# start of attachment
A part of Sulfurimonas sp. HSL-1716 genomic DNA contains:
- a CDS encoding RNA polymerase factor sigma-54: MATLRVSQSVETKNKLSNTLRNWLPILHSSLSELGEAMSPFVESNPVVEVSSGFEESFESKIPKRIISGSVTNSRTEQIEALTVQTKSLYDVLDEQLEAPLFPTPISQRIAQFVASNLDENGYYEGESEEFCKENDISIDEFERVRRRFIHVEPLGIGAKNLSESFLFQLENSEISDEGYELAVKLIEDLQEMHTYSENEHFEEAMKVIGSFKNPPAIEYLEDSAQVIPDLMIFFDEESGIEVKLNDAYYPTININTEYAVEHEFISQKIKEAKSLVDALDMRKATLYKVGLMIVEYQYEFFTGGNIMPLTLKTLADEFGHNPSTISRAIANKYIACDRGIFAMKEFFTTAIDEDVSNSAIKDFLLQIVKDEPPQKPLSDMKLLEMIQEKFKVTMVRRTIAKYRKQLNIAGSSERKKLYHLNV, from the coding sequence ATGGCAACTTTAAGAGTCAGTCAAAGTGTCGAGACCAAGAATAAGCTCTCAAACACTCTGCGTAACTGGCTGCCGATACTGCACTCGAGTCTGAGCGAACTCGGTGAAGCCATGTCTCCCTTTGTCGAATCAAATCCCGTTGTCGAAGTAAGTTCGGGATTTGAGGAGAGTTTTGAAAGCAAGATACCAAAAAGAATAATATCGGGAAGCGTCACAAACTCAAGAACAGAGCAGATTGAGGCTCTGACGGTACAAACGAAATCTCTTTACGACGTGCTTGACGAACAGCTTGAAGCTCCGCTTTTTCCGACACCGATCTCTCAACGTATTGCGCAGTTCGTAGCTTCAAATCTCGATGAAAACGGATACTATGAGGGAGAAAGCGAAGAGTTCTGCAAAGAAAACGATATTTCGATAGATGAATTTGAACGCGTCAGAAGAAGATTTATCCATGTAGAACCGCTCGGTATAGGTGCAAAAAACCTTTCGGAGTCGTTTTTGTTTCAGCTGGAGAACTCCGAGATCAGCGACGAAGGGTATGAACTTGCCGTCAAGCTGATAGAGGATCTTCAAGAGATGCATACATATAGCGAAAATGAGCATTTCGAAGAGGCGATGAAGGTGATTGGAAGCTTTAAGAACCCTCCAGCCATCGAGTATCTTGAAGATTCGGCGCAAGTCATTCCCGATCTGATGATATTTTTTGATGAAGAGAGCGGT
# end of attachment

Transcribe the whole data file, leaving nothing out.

A part of Sulfurimonas sp. HSL-1716 genomic DNA contains:
- a CDS encoding RNA polymerase factor sigma-54: MATLRVSQSVETKNKLSNTLRNWLPILHSSLSELGEAMSPFVESNPVVEVSSGFEESFESKIPKRIISGSVTNSRTEQIEALTVQTKSLYDVLDEQLEAPLFPTPISQRIAQFVASNLDENGYYEGESEEFCKENDISIDEFERVRRRFIHVEPLGIGAKNLSESFLFQLENSEISDEGYELAVKLIEDLQEMHTYSENEHFEEAMKVIGSFKNPPAIEYLEDSAQVIPDLMIFFDEESGIEVKLNDAYYPTININTEYAVEHEFISQKIKEAKSLVDALDMRKATLYKVGLMIVEYQYEFFTGGNIMPLTLKTLADEFGHNPSTISRAIANKYIACDRGIFAMKEFFTTAIDEDVSNSAIKDFLLQIVKDEPPQKPLSDMKLLEMIQEKFKVTMVRRTIAKYRKQLNIAGSSERKKLYHLNV, from the coding sequence ATGGCAACTTTAAGAGTCAGTCAAAGTGTCGAGACCAAGAATAAGCTCTCAAACACTCTGCGTAACTGGCTGCCGATACTGCACTCGAGTCTGAGCGAACTCGGTGAAGCCATGTCTCCCTTTGTCGAATCAAATCCCGTTGTCGAAGTAAGTTCGGGATTTGAGGAGAGTTTTGAAAGCAAGATACCAAAAAGAATAATATCGGGAAGCGTCACAAACTCAAGAACAGAGCAGATTGAGGCTCTGACGGTACAAACGAAATCTCTTTACGACGTGCTTGACGAACAGCTTGAAGCTCCGCTTTTTCCGACACCGATCTCTCAACGTATTGCGCAGTTCGTAGCTTCAAATCTCGATGAAAACGGATACTATGAGGGAGAAAGCGAAGAGTTCTGCAAAGAAAACGATATTTCGATAGATGAATTTGAACGCGTCAGAAGAAGATTTATCCATGTAGAACCGCTCGGTATAGGTGCAAAAAACCTTTCGGAGTCGTTTTTGTTTCAGCTGGAGAACTCCGAGATCAGCGACGAAGGGTATGAACTTGCCGTCAAGCTGATAGAGGATCTTCAAGAGATGCATACATATAGCGAAAATGAGCATTTCGAAGAGGCGATGAAGGTGATTGGAAGCTTTAAGAACCCTCCAGCCATCGAGTATCTTGAAGATTCGGCGCAAGTCATTCCCGATCTGATGATATTTTTTGATGAAGAGAGCGGT